Initially immunotherapy requires weekly injections for about 1 year. Much of this depends on how consistent you are with your treatments. Each week a stronger dose is given until you reach your maximum dose, also called your maintenance dose. If you miss a week, the dose can’t be increased the following week. Therefore, it is important that you try your best to stick to the schedule of one allergy injection every week.
After receiving 4 weekly maintenance dose treatments, you may start having your injections every two weeks. If symptoms do not reappear, you may stay at the biweekly injections for one year. On your third year, Dr. Rubinstein may decide you are ready to get your injections once every three weeks. Some patients are able to tolerate monthly injections beginning on the 4th year of treatment.
It must be noted that in some cases allergy shots administered every 3 to 4 weeks can results in the return of your symptoms. This most commonly can happen during your peak allergy season. If this happens report your symptoms to your allergy nurse. The nurse will report this to the doctor and he may determine to return you to biweekly injections until the 3 to 4 week interval can be resumed.
The unique advantage of immunotherapy over other forms of inhalant therapy treatment is that in at least 80% of patients, treatment may be discontinued after you have been symptom free for a few years. The exact duration of therapy before this happens varies among individual patients. There may be as many as 20% of patients for whom immunotherapy will be successful but who must continue on treatment indefinitely if they are to remain symptom free.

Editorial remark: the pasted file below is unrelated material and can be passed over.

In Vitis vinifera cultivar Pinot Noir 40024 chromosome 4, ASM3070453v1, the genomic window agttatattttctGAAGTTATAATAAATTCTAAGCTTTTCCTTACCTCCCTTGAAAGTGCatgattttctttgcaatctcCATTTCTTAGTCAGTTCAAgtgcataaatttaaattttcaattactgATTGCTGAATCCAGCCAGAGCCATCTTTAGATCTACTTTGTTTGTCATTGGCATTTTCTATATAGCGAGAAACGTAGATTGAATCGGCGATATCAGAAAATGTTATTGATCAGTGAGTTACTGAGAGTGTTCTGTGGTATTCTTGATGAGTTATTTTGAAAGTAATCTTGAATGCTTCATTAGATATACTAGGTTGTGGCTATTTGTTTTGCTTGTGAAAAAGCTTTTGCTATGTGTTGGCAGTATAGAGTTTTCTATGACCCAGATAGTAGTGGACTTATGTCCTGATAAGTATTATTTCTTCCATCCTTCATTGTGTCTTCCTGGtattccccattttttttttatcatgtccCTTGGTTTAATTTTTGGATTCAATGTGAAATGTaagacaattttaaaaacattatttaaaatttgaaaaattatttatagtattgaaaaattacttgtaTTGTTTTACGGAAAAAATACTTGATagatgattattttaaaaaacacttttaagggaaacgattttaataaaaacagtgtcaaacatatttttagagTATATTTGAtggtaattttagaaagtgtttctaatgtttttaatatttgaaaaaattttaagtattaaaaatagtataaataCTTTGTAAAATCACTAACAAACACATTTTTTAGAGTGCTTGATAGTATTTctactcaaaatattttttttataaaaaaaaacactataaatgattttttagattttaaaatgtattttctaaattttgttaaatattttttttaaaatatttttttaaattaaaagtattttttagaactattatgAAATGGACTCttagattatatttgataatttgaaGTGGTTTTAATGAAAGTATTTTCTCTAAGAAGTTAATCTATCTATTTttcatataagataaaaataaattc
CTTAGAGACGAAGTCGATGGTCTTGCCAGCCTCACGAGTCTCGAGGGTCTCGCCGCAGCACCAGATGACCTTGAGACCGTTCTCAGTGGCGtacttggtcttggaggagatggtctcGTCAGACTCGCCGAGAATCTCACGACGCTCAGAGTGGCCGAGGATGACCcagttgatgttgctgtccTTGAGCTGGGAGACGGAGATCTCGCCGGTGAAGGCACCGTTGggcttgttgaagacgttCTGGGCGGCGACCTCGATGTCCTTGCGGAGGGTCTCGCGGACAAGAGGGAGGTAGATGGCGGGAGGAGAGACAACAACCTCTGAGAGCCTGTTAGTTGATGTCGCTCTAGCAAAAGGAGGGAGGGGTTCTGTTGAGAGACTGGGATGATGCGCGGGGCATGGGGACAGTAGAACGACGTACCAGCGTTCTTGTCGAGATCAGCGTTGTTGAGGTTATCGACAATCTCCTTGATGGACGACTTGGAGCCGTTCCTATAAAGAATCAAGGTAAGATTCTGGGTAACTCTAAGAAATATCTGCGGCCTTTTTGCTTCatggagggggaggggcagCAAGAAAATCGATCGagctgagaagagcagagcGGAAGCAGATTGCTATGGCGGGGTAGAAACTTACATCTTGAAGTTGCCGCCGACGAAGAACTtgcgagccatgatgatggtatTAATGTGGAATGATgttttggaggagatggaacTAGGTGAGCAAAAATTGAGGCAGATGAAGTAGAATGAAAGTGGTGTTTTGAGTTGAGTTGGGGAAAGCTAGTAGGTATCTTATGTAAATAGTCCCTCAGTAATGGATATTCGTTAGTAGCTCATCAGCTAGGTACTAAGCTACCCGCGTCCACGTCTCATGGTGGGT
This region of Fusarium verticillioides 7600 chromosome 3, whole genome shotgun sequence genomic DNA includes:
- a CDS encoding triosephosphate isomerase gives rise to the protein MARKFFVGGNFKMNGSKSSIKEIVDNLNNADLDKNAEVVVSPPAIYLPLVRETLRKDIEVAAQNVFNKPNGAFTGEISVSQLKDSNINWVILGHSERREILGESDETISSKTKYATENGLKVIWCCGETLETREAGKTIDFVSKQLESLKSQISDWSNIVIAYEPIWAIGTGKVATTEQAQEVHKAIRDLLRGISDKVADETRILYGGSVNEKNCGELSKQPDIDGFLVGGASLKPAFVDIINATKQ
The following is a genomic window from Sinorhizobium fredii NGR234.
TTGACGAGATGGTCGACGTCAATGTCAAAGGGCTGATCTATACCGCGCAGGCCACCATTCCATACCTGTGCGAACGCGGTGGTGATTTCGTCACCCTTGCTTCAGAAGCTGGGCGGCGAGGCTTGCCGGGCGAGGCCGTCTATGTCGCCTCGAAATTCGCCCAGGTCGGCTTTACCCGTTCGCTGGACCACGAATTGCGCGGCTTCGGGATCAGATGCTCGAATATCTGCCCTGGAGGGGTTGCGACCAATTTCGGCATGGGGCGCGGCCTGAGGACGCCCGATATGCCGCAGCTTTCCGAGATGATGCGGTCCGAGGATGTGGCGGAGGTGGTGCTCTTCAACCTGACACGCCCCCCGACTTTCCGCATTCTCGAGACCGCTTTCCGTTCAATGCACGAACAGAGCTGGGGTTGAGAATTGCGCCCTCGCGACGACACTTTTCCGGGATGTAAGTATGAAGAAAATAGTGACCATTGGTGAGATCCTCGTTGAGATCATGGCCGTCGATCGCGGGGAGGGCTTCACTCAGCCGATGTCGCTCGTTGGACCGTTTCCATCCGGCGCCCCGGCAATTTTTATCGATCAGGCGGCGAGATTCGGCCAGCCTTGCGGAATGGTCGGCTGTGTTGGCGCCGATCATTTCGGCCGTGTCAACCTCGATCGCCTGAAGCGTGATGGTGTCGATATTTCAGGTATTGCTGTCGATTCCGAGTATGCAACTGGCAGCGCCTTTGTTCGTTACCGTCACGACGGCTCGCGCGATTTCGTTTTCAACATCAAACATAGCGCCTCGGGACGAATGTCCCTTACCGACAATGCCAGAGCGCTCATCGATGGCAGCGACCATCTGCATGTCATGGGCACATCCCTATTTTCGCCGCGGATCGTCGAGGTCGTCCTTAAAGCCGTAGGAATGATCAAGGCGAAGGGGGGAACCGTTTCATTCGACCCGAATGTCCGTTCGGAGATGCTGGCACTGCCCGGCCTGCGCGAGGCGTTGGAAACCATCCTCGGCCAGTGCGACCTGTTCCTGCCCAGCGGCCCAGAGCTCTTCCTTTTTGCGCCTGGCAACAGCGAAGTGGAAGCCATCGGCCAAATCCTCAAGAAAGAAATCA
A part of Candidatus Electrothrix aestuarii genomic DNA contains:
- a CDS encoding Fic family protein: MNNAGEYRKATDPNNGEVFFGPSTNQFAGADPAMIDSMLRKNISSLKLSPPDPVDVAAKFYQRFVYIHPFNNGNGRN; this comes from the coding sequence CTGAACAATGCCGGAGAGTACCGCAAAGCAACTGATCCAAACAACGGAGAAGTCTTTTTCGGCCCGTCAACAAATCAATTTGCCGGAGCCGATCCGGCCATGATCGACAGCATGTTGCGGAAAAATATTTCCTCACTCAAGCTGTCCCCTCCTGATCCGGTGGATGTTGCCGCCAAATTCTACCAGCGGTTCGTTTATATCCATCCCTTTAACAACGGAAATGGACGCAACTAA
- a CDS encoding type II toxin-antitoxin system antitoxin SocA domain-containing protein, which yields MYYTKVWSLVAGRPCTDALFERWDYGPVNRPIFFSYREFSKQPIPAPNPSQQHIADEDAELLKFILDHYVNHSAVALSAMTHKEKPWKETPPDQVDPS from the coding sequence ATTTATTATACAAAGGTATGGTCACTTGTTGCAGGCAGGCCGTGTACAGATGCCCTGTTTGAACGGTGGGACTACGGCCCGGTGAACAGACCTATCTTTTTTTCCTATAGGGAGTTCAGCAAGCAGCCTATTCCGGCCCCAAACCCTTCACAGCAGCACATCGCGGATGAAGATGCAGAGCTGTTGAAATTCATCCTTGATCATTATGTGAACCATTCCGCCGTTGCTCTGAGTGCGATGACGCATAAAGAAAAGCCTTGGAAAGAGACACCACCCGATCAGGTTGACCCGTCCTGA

It has been estimated that about 3 to 5 years of treatment, most of which is at a maintenance dose administered every 2, or occasionally 3, or even 4 weeks, is adequate to establish long-term relief of symptoms.
You will be required to follow up with Dr. Rubinstein every 6 months to assess your progress as well as for any potential medication refills. Immunotherapy may be discontinued if the following criteria are met:
You should have received injections for a minimum of 3 years, most of the time at stable maintenance doses that deliver an adequate level of antigens to form blocking antibodies.
You should have experienced symptom relief manifested through all four of the major seasons. If you miss an injection it should not result in a symptom flare-up. At some point between the 3 and 5 years discontinuing therapy should be considered. Injections can always be restarted as necessary.
Immunotherapy will not cure food allergies. These are treated by avoiding those foods. Some foods such as wheat, soy, corn, and dairy may create allergic symptoms which are very similar to those you may experience from pollens, dust, mold or pet dander. Following your “rotation diet” will help alleviate these symptoms. Failure to follow this diet may lead you to believe your allergy shots are not working due to your persistent allergy symptoms.
Appointment 1: Patients receive an allergy skin test for indoor, outdoor and airborne allergens.
Appointment 2: The second segment of the allergy testing may or may not be done on the first appointment. This segment includes an intradermal skin test. This testing is done by injecting, with a tiny needle, a small amount of allergen just underneath the surface of the skin.